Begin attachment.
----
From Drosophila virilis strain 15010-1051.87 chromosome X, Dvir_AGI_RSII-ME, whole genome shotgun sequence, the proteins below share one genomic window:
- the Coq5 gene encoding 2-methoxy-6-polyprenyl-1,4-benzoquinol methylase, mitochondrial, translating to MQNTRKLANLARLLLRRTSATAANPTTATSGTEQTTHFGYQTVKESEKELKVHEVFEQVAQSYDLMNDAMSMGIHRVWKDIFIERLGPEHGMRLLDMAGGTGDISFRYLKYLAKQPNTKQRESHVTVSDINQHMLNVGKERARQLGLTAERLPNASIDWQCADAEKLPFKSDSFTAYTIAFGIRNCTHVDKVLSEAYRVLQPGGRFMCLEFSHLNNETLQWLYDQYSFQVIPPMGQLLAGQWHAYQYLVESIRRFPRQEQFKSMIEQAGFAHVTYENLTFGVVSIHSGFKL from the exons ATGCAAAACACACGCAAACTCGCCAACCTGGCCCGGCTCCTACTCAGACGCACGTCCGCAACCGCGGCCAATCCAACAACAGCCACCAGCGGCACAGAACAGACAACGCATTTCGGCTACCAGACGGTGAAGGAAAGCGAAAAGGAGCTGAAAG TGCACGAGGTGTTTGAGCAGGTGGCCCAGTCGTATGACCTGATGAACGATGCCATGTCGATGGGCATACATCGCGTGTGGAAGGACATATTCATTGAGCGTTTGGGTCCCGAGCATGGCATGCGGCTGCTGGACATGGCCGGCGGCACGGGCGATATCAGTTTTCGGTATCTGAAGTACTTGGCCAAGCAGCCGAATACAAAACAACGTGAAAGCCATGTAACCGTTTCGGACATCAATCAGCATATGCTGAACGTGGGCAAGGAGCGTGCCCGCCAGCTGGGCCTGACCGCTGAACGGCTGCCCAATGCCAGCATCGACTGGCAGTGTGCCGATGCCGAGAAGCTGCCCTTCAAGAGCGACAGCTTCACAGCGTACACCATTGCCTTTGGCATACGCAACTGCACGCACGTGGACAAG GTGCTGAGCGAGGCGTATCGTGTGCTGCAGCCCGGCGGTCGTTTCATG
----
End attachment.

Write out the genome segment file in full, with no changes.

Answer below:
From Drosophila virilis strain 15010-1051.87 chromosome X, Dvir_AGI_RSII-ME, whole genome shotgun sequence, the proteins below share one genomic window:
- the Coq5 gene encoding 2-methoxy-6-polyprenyl-1,4-benzoquinol methylase, mitochondrial, translating to MQNTRKLANLARLLLRRTSATAANPTTATSGTEQTTHFGYQTVKESEKELKVHEVFEQVAQSYDLMNDAMSMGIHRVWKDIFIERLGPEHGMRLLDMAGGTGDISFRYLKYLAKQPNTKQRESHVTVSDINQHMLNVGKERARQLGLTAERLPNASIDWQCADAEKLPFKSDSFTAYTIAFGIRNCTHVDKVLSEAYRVLQPGGRFMCLEFSHLNNETLQWLYDQYSFQVIPPMGQLLAGQWHAYQYLVESIRRFPRQEQFKSMIEQAGFAHVTYENLTFGVVSIHSGFKL from the exons ATGCAAAACACACGCAAACTCGCCAACCTGGCCCGGCTCCTACTCAGACGCACGTCCGCAACCGCGGCCAATCCAACAACAGCCACCAGCGGCACAGAACAGACAACGCATTTCGGCTACCAGACGGTGAAGGAAAGCGAAAAGGAGCTGAAAG TGCACGAGGTGTTTGAGCAGGTGGCCCAGTCGTATGACCTGATGAACGATGCCATGTCGATGGGCATACATCGCGTGTGGAAGGACATATTCATTGAGCGTTTGGGTCCCGAGCATGGCATGCGGCTGCTGGACATGGCCGGCGGCACGGGCGATATCAGTTTTCGGTATCTGAAGTACTTGGCCAAGCAGCCGAATACAAAACAACGTGAAAGCCATGTAACCGTTTCGGACATCAATCAGCATATGCTGAACGTGGGCAAGGAGCGTGCCCGCCAGCTGGGCCTGACCGCTGAACGGCTGCCCAATGCCAGCATCGACTGGCAGTGTGCCGATGCCGAGAAGCTGCCCTTCAAGAGCGACAGCTTCACAGCGTACACCATTGCCTTTGGCATACGCAACTGCACGCACGTGGACAAG GTGCTGAGCGAGGCGTATCGTGTGCTGCAGCCCGGCGGTCGTTTCATG